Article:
The World's Oldest Bottle Of Wine: Getting Better With Age?

As the old saying goes, wine gets better with age. If that's true, the Spear Wine Bottle, the world's oldest bottle of wine, must be spectacular. Sadly, we'll never know. The bottle should not be left open to preserve its delicate contents.

Spear Wine Bottle

The Speyer wine bottle was unearthed in 1867, when archaeologists excavated a Roman tomb near Speyer, Germany. The bottle is made of a pale green glass with two handles shaped like dolphins on either side, sealed with wax, and then coated with a thick layer of olive oil. The liquid inside the bottle is clearly visible, but some of the alcohol has gleamed together into a black mass. It also appears that some herbs were added to the wine. Experts speculate that the herb may have been used as a preservative, but also to enhance the flavor of the wine. Archaeologists found other objects in the tomb around 325 AD. It is currently in the possession of the Wine Museum in the Palatinate, Germany.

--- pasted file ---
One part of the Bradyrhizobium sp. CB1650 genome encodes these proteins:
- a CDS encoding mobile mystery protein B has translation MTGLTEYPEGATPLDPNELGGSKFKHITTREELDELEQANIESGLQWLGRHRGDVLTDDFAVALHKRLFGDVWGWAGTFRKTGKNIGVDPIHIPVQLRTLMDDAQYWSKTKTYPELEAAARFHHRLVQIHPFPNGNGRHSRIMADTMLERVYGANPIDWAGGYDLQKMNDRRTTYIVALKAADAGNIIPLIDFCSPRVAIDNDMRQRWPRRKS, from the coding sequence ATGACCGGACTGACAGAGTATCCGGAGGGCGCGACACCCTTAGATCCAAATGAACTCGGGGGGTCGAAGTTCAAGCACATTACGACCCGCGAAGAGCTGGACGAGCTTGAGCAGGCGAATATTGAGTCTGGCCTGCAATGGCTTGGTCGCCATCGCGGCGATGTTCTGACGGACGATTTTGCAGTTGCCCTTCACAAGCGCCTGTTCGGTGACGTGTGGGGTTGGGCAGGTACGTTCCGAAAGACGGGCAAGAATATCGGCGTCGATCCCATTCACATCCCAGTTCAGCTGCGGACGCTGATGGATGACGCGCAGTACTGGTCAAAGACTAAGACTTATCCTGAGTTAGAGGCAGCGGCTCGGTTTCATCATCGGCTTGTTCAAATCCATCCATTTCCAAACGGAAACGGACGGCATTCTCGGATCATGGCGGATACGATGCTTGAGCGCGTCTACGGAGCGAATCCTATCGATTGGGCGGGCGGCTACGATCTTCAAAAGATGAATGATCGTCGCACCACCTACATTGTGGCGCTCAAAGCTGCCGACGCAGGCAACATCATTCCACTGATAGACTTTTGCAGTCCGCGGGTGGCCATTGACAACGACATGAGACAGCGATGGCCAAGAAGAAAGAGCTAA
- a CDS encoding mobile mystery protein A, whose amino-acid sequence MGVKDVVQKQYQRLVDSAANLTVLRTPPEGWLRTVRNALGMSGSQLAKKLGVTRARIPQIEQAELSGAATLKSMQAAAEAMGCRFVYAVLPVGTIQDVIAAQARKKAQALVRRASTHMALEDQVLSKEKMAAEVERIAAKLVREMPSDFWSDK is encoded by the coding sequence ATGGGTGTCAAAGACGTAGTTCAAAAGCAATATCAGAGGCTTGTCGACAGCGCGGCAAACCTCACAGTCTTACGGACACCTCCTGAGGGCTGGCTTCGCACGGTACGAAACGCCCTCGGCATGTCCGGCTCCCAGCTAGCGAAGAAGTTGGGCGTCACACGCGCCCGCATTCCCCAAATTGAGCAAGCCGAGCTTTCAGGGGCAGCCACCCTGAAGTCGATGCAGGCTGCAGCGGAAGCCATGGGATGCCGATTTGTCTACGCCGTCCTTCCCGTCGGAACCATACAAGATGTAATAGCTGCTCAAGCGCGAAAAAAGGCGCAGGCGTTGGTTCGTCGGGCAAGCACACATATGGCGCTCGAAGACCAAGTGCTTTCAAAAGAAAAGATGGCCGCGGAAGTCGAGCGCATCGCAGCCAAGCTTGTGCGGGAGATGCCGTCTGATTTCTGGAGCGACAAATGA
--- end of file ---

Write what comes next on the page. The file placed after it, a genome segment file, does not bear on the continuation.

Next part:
(Not) Cracking It Open

Several experts have examined the bottle of Spear wine and have concluded that it would be impossible to even extract a sample without compromising the wine, and it certainly should not be opened, as no one can predict its contents. How will it react to the wind? The museum's curators and staff also oppose shaking the extremely delicate bottle for fear of breaking or spoiling its contents. It hardly is either. Since the bottle is sealed, the wine inside is still safe to drink, but has probably lost its alcohol content, so it won't give you buzz. That dark, gelatinous mass probably isn't very appetizing.

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